“I want to leave behind me the name of a fellow who never bullied a little boy, or turned his back on a big one.” ~Thomas Hughes


Yesterday I was faced with a really difficult dilemma.  As you all know by now, my kids love giving me a hard time and occasionally have those tween/teen attitudes, but for the most part, I have great children.  They’re respectful (to everyone except me), smart, driven, motivated, talented, and very well-rounded.

Starting just this year, things have gotten a little tough with the seventh grader/teenager, as these little aliens, also known as hormones, have taken over his life, causing him to because more lazy and not so on top of his homework and things like that.

No, he’s not a delinquent, and he isn’t flunking out of middle school.  I’ve just had to ride him a little bit harder than I always have.  Let me also mention that he’s never done drugs, never had a “serious” girlfriend (well, as serious as they get in middle school), hasn’t had sex, has never been in a fight, and have never been to juvie.

With all that being said, yesterday something happened that I never imagined I would have to deal with from any of my kids.

Gerald was on the playground for recess, playing gaga ball (I have no idea, so don’t ask, but it’s the latest rage in recess games) with his friends.  One of the not-so-nice kids at his school started picking on and bullying Gerald’s best friend.  Gerald told him to leave his friend alone.

They proceeded to play the game again, and the bully kid got out.  He refused to leave the gaga ball pit and wait for the next round, as one is supposed to do when he “gets out” in the game.  Gerald said to him, “Dude, if you’re not going to play right, then why don’t you just leave and not play at all?”

Well…. that’s when it happened.  The kid got in Gerald’s face and pushed him.  Gerald says that he continued to grab his shirt after he pushed him and didn’t just push him and let him go.  So he says he pushed him back to get the kid off of him.  Of course when Gerald pushed him back, things escalated, and the kid tried to all-out fight him.  A tussle ensued, and to make a long story short, both kids got suspended.

Needless to say, I get a call from one of the school administrators yesterday to tell me what happened, and as you can imagine, I wasn’t too happy about it.  The administrator assured me that Gerald is a good kid and that it’s just school policy to suspend students who get in physical altercations.  He told me that usually when a kid gets in trouble, he almost always recognizes the kid’s name immediately.  He said this wasn’t the case with Gerald, and that he had to look him up in the computer to even figure out who “Gerald” was.  He said he’s a good student and has never been in trouble before and explained that this would not be on his permanent record or carry over to next school year.  He also explained that the suspension itself wasn’t really a big deal since the students are done working for the year and are just watching movies these last three days.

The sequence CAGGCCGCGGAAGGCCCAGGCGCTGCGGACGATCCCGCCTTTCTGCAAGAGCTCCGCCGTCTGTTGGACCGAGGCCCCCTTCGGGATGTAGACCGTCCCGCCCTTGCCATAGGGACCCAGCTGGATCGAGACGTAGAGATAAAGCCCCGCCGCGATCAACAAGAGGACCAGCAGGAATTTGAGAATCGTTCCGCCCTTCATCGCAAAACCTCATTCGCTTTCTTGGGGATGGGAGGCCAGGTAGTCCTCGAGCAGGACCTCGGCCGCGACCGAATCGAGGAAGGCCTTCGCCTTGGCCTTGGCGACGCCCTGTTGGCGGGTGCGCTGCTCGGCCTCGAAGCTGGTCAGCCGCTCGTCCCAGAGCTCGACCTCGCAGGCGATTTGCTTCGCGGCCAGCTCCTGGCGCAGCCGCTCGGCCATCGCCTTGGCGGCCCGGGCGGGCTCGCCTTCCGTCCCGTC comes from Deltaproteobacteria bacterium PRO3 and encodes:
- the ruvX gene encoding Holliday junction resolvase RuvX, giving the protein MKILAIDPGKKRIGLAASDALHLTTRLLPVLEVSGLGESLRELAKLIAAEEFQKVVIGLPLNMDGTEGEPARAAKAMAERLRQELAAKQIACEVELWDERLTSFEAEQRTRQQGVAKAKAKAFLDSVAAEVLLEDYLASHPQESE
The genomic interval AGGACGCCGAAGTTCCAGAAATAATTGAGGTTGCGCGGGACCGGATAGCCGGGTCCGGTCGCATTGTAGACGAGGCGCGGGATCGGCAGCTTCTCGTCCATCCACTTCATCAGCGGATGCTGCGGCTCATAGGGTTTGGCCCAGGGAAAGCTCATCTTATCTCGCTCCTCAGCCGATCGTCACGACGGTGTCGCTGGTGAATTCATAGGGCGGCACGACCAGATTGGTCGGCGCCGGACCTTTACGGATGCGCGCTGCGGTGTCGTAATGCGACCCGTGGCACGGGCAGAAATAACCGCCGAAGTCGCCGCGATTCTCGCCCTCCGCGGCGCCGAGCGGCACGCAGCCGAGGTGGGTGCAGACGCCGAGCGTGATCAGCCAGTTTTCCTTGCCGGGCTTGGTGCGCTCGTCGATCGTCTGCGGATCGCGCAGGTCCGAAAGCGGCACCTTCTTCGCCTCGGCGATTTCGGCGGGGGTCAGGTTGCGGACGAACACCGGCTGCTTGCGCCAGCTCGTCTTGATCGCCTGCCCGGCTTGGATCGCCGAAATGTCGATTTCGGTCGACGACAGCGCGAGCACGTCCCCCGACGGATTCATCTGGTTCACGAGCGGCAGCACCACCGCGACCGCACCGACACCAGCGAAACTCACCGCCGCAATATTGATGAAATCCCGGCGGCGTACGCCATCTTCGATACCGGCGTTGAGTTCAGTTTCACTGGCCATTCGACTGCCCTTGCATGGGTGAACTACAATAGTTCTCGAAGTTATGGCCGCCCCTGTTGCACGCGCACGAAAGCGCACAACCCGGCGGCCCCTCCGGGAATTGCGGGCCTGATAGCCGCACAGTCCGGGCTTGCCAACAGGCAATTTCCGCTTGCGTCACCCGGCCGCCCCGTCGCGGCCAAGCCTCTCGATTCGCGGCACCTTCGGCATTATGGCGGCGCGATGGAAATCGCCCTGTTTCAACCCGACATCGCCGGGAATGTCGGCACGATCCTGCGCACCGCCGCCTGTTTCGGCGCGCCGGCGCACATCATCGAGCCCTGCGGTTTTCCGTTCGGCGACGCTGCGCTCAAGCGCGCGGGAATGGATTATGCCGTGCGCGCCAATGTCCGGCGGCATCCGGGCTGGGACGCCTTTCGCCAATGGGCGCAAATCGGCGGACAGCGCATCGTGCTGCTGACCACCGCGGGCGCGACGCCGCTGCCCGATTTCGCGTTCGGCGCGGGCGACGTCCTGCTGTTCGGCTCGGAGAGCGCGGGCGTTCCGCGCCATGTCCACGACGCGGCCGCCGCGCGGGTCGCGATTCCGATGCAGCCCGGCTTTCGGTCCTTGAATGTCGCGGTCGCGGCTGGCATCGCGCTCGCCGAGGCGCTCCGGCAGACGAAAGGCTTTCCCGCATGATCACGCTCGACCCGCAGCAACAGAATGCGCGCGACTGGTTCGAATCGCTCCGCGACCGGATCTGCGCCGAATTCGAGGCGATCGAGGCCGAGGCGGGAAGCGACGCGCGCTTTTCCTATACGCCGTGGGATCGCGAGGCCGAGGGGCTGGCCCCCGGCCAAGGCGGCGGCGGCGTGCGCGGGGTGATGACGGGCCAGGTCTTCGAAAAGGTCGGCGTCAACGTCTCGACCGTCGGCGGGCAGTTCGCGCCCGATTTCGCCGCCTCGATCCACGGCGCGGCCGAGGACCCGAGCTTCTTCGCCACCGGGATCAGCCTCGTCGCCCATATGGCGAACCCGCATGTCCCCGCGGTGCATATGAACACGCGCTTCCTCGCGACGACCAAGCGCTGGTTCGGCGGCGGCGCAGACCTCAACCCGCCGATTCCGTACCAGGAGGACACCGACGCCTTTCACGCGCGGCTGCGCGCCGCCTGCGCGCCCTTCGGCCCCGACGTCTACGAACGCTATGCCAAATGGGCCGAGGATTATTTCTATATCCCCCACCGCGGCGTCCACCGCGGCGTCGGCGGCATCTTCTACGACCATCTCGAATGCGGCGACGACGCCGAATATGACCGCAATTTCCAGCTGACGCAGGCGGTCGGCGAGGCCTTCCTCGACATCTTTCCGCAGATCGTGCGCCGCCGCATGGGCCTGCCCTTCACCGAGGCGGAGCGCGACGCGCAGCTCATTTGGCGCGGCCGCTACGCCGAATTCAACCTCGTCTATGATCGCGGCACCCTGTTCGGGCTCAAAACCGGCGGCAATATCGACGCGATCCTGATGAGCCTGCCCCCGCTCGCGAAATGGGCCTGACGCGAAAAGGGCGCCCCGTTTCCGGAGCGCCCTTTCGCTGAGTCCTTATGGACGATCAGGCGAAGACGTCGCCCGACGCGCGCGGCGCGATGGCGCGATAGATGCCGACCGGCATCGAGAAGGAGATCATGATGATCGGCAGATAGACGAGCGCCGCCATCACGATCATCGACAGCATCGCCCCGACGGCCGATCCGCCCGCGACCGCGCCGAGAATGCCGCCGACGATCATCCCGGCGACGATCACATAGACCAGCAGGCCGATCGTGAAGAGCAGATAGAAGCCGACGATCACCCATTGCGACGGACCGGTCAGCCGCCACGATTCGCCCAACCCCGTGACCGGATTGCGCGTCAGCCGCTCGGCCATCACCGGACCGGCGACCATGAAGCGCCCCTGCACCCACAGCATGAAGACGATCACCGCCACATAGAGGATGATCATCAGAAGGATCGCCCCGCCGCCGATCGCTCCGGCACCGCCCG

Not a big deal, huh?  Well, it kind of is to me.  My kids know better than to fight at all, much less in school.

So this is where I’m torn…

Gerald swears up and down that this kid is one of the school’s bullies and that he was being really mean to his best friend.  When I asked why his friend couldn’t stand up for himself, he asked me the best (yet hardest) question ever:

“If someone isn’t strong enough or comfortable to stand up for himself, shouldn’t I do it for him?  You always told me to stand up to bullies.”

Source: CoolNsmart.com

Source: CoolNsmart.com

“If you see someone being bullied, make it stop.

Why is that so hard for us to do?” 

~Susane Colasanti

What could I say to that, really?  I hate to say it, but he kind of had a good point.  While I’m so angry at him for getting into a fight and getting suspended, I’m also kind of proud of him.  He’s usually such a follower (his little brother is the leader amongst his friends), but this time he didn’t care what anyone else thought of him.  He saw someone being bullied, and he stood up to him.

It’s in times and situations like these where you realize that parenting is the hardest job ever.  And where you constantly question whether you’re failing as a parent or doing a pretty decent job.  Unfortunately, the true answer to that test probably won’t be clear until our children are adults themselves.  But in the meantime, I’ll keep doing the best I can and keep praying for my little boys who grow up more and more every day.

 “Bullying is not okay. Period.”

~Jim C. Hines

Source: Bethel Clinic

Source: Bethel Clinic

Resources to Help Stop Bulling:

stopbullying.gov

PACER’s National Bullying Prevention Center

the ellen degeneres show

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32 responses to ““I want to leave behind me the name of a fellow who never bullied a little boy, or turned his back on a big one.” ~Thomas Hughes

  • donofalltrades